Who do you call when you want to increase production at one of your oil wells? Perhaps Halliburton (NYSE:HAL), one of the world's largest energy services companies. With the energy boom in full swing, Halliburton is seeing increasing demand for its suite of services, and improvements in the KBR unit are helping boost profitability.

Third-quarter revenue growth of 6% probably doesn't jump out and grab you. Half of the business, energy services, grew the top line at 23%, but the other half, KBR, saw revenue decline 7%. Although consolidated revenue growth wasn't torrid, operating income growth of more than 100% is nothing to cry about.

The energy services group saw operating income climb 37% despite the impact of the Gulf Coast hurricanes in the quarter. Demand for the company's services was strong across the board, with good growth in drilling and evaluation, fluid systems, and production optimization. In the latter case, there was especially strong demand for well stimulation. This is good news for Halliburton, which leads Schlumberger (NYSE:SLB) and BJServices (NYSE:BJS) in pressure pumping, but it should also be good news for CARBOCeramics (NYSE:CRR), a leading supplier of the proppants used in some types of well stimulation.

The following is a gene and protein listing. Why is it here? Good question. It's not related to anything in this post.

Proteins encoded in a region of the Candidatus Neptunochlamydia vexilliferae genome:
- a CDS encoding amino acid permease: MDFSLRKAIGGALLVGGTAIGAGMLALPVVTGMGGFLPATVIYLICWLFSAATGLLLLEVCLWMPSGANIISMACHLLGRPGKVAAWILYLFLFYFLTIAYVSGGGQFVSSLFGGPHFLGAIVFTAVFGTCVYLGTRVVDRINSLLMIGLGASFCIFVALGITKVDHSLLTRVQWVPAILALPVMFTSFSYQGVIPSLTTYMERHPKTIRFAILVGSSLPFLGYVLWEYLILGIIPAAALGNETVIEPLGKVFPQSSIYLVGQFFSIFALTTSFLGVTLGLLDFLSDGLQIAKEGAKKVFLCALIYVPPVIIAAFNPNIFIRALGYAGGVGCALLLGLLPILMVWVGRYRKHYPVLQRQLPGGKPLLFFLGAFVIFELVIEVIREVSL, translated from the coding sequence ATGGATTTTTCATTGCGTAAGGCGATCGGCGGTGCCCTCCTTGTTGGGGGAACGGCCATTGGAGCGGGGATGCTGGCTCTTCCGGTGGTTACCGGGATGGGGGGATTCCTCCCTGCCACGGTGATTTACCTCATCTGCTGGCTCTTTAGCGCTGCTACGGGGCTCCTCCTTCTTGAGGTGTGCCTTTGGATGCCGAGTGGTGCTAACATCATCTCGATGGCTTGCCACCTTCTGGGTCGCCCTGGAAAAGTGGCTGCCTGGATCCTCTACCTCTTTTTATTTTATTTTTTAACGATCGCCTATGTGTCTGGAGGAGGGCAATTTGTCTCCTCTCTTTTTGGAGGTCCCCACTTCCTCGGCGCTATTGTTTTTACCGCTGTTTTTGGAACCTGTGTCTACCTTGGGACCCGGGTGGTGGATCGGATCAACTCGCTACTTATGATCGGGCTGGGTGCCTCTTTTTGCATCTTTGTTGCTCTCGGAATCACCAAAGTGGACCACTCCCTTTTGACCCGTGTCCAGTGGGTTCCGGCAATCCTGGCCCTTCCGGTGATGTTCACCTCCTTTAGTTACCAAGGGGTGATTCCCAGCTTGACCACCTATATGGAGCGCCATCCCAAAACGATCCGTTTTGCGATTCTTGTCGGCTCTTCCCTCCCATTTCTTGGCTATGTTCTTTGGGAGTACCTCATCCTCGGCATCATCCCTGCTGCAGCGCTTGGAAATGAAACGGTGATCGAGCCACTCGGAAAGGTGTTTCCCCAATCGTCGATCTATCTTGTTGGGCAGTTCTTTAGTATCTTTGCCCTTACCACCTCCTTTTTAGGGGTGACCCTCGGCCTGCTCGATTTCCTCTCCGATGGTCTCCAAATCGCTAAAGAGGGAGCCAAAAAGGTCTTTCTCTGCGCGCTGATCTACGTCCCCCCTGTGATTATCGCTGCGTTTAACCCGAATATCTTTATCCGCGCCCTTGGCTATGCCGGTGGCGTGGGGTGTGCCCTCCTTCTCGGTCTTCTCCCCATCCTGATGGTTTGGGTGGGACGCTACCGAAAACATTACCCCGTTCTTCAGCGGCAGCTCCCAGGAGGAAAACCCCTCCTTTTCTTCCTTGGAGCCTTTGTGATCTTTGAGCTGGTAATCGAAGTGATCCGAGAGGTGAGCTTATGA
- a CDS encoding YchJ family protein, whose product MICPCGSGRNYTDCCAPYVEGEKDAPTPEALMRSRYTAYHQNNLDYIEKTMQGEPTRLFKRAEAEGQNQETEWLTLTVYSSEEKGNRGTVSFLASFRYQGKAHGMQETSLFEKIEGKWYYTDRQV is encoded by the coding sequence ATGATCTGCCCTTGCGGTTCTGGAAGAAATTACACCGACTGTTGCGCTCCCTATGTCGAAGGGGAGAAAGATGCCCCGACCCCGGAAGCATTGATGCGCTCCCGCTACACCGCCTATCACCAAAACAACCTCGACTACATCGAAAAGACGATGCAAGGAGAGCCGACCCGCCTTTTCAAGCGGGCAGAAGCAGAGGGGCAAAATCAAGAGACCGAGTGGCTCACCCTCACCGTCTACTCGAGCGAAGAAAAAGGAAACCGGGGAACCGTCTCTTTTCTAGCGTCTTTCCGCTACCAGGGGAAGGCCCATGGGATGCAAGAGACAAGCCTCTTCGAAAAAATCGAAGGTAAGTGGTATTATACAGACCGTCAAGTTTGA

KBR continues to be a mixed blessing. While it is still something of a drag on overall performance, the company seems to be turning it around nicely. Though revenue was down, operating income of $150 million reversed the year-ago loss. This unit should benefit from more LNG (liquefied natural gas) projects and the lessons of mistakes past, but I would still expect to see it spun off or sold at some point in the next year.

Although Halliburton trails Schlumberger in most categories, there's plenty of business to go around. In fact, business in the energy services group is strong enough that the company will be pushing through price increases ranging from 6% to 18%. That might be bad news for energy companies, but so long as oil and natural gas prices stay high, they'll pay it.

In the longer term, this is still a cyclical business, even if this particular cycle lasts longer than people currently expect. Accordingly, the stock's near-term movements will more closely follow the day-to-day jiggles in oil prices than they probably should. While I'm not so keen on the stock for the long haul, these are certainly happier days for Halliburton right now.

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Fool contributor Stephen Simpson has no financial interest in any stocks mentioned (that means he's neither long nor short the shares).